On eve of Kenyan delegation visit to Haiti, gang violence soars, bodies litter streets

A powerful gang leader is threatening retaliation. Government negotiations are deadlocked over how the country, which currently has no elected leaders, should be governed. Thousands of people are on the run. When a Kenyan security-assessment mission arrives in Port-au-Prince next week to assess whether the East African nation should lead a multinational mass deployment of law enforcement to help a violence-wracked Haiti, the delegation is going to find a country at a tipping point. Whether the Kenyans ultimately agree to send 1,000 police officers into Haiti to disarm deadly gangs and protect strategic installations will depend on what they see and get from the visit, which will take place amid another wave of brutal gang violence following a rise in vigilante justice.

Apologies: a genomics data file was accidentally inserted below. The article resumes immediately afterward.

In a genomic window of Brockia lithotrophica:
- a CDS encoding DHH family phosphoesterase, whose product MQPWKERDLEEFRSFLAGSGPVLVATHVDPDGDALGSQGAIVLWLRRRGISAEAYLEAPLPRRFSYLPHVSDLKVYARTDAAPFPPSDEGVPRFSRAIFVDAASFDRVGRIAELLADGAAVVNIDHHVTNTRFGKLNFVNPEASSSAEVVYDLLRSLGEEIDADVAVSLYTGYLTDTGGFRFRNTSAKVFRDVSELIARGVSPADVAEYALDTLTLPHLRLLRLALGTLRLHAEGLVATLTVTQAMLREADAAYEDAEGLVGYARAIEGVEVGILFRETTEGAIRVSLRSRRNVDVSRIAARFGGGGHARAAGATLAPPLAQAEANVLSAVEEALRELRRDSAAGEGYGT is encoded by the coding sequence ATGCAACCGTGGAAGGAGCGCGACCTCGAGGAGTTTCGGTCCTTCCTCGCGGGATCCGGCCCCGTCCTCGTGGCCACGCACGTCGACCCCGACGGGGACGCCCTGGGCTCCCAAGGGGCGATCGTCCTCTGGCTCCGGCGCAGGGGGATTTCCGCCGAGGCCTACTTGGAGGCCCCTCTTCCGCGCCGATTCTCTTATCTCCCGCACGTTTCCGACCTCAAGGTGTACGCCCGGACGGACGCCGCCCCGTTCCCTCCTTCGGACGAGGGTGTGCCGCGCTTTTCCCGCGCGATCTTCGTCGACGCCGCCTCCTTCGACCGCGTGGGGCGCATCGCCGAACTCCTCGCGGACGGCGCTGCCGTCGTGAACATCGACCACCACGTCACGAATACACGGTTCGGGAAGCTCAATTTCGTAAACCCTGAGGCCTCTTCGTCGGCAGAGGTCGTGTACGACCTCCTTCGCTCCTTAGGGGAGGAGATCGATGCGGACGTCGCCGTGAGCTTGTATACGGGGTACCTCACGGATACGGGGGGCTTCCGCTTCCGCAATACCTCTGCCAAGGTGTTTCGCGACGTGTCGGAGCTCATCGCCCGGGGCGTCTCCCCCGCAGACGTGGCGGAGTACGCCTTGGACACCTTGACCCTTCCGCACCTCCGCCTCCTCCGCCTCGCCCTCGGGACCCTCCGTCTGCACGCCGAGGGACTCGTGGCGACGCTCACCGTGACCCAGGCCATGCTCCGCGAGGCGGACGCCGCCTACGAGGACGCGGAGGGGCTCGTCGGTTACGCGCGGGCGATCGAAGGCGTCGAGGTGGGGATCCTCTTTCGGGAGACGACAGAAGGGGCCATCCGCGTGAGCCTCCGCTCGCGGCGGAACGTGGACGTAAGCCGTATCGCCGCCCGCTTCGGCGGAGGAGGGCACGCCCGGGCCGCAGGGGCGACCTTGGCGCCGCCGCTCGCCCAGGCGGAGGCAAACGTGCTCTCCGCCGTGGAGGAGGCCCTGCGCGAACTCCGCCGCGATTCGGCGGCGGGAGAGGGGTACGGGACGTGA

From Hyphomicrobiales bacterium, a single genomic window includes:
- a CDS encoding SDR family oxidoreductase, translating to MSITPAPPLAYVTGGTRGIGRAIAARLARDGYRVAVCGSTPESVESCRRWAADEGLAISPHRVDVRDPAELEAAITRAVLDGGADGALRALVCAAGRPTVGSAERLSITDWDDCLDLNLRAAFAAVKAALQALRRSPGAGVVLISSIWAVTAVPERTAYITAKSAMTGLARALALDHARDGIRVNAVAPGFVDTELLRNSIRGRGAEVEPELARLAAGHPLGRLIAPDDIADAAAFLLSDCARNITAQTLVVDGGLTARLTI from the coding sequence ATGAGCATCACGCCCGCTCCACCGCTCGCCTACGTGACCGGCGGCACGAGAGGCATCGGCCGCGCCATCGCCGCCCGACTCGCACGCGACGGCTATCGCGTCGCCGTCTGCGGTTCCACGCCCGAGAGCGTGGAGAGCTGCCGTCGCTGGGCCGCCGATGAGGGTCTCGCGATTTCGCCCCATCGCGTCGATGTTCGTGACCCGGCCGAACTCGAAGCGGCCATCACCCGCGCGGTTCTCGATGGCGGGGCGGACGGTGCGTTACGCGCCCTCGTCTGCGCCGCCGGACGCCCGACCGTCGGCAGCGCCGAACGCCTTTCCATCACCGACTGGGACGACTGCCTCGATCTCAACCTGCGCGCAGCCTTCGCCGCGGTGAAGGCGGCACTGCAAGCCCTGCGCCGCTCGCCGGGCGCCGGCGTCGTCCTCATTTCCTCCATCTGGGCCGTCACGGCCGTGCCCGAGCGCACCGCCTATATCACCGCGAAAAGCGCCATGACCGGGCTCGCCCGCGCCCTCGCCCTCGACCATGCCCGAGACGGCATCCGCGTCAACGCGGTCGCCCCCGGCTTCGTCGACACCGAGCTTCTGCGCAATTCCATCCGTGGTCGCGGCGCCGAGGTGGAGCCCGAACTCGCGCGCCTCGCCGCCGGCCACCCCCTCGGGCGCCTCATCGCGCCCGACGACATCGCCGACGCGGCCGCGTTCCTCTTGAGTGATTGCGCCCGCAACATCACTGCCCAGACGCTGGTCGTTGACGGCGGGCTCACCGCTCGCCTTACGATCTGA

A people-driven movement led to the lynchings of at least 350 people, including 310 alleged gang members and a police officer, since April, according to the United Nations. But it also led to a temporary drop in for-ransom abductions, and caused financial losses to gangs controlling Haiti’s lucrative kidnapping market after police blocked one of the main arteries into two powerful gangs’ kidnapping lairs. Now the gangs are back, and they are seeking revenge.